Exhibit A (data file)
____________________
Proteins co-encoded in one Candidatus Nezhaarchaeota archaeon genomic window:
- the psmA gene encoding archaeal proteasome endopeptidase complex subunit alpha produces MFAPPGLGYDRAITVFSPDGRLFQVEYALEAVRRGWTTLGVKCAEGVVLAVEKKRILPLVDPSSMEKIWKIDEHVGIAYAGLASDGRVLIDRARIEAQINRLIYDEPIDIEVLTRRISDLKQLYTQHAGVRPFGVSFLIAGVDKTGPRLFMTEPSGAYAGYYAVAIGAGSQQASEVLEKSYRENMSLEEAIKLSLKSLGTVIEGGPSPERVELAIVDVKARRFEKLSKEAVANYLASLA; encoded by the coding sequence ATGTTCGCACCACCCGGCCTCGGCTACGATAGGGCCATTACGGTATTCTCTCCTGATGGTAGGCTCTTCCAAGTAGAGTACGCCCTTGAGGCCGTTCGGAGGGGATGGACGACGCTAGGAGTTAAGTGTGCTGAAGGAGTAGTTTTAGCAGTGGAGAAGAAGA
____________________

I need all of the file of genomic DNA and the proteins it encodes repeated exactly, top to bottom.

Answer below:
Proteins co-encoded in one Candidatus Nezhaarchaeota archaeon genomic window:
- the psmA gene encoding archaeal proteasome endopeptidase complex subunit alpha produces MFAPPGLGYDRAITVFSPDGRLFQVEYALEAVRRGWTTLGVKCAEGVVLAVEKKRILPLVDPSSMEKIWKIDEHVGIAYAGLASDGRVLIDRARIEAQINRLIYDEPIDIEVLTRRISDLKQLYTQHAGVRPFGVSFLIAGVDKTGPRLFMTEPSGAYAGYYAVAIGAGSQQASEVLEKSYRENMSLEEAIKLSLKSLGTVIEGGPSPERVELAIVDVKARRFEKLSKEAVANYLASLA; encoded by the coding sequence ATGTTCGCACCACCCGGCCTCGGCTACGATAGGGCCATTACGGTATTCTCTCCTGATGGTAGGCTCTTCCAAGTAGAGTACGCCCTTGAGGCCGTTCGGAGGGGATGGACGACGCTAGGAGTTAAGTGTGCTGAAGGAGTAGTTTTAGCAGTGGAGAAGAAGA